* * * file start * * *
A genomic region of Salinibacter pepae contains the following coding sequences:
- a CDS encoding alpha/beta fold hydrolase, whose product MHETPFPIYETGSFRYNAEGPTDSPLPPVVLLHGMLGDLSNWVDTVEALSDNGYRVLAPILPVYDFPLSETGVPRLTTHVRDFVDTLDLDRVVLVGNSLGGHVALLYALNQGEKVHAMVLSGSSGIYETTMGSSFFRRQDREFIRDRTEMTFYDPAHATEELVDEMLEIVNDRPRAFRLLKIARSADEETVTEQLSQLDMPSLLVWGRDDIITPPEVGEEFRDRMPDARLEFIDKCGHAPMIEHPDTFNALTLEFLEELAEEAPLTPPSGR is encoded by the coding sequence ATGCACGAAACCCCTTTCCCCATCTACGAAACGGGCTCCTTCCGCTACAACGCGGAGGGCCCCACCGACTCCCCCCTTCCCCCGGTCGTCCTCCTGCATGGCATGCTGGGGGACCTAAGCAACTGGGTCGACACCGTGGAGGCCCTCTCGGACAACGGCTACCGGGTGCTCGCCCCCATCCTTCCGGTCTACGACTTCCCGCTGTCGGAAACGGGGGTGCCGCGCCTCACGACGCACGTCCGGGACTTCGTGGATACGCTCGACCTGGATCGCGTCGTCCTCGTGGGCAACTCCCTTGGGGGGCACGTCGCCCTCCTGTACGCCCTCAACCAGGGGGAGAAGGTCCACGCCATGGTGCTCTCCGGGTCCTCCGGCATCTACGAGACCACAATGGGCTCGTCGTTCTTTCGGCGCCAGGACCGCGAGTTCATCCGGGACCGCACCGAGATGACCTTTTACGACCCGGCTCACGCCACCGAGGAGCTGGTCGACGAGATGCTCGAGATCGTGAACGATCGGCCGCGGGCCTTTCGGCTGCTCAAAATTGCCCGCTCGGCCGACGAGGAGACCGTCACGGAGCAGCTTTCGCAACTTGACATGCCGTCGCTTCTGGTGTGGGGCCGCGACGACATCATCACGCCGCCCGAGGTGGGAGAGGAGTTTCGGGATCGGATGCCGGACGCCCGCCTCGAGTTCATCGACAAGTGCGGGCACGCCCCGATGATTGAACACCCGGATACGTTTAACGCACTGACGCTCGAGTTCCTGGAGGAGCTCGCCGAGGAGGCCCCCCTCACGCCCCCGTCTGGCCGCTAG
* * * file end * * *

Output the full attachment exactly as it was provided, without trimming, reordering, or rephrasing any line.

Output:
A genomic region of Salinibacter pepae contains the following coding sequences:
- a CDS encoding alpha/beta fold hydrolase, whose product MHETPFPIYETGSFRYNAEGPTDSPLPPVVLLHGMLGDLSNWVDTVEALSDNGYRVLAPILPVYDFPLSETGVPRLTTHVRDFVDTLDLDRVVLVGNSLGGHVALLYALNQGEKVHAMVLSGSSGIYETTMGSSFFRRQDREFIRDRTEMTFYDPAHATEELVDEMLEIVNDRPRAFRLLKIARSADEETVTEQLSQLDMPSLLVWGRDDIITPPEVGEEFRDRMPDARLEFIDKCGHAPMIEHPDTFNALTLEFLEELAEEAPLTPPSGR is encoded by the coding sequence ATGCACGAAACCCCTTTCCCCATCTACGAAACGGGCTCCTTCCGCTACAACGCGGAGGGCCCCACCGACTCCCCCCTTCCCCCGGTCGTCCTCCTGCATGGCATGCTGGGGGACCTAAGCAACTGGGTCGACACCGTGGAGGCCCTCTCGGACAACGGCTACCGGGTGCTCGCCCCCATCCTTCCGGTCTACGACTTCCCGCTGTCGGAAACGGGGGTGCCGCGCCTCACGACGCACGTCCGGGACTTCGTGGATACGCTCGACCTGGATCGCGTCGTCCTCGTGGGCAACTCCCTTGGGGGGCACGTCGCCCTCCTGTACGCCCTCAACCAGGGGGAGAAGGTCCACGCCATGGTGCTCTCCGGGTCCTCCGGCATCTACGAGACCACAATGGGCTCGTCGTTCTTTCGGCGCCAGGACCGCGAGTTCATCCGGGACCGCACCGAGATGACCTTTTACGACCCGGCTCACGCCACCGAGGAGCTGGTCGACGAGATGCTCGAGATCGTGAACGATCGGCCGCGGGCCTTTCGGCTGCTCAAAATTGCCCGCTCGGCCGACGAGGAGACCGTCACGGAGCAGCTTTCGCAACTTGACATGCCGTCGCTTCTGGTGTGGGGCCGCGACGACATCATCACGCCGCCCGAGGTGGGAGAGGAGTTTCGGGATCGGATGCCGGACGCCCGCCTCGAGTTCATCGACAAGTGCGGGCACGCCCCGATGATTGAACACCCGGATACGTTTAACGCACTGACGCTCGAGTTCCTGGAGGAGCTCGCCGAGGAGGCCCCCCTCACGCCCCCGTCTGGCCGCTAG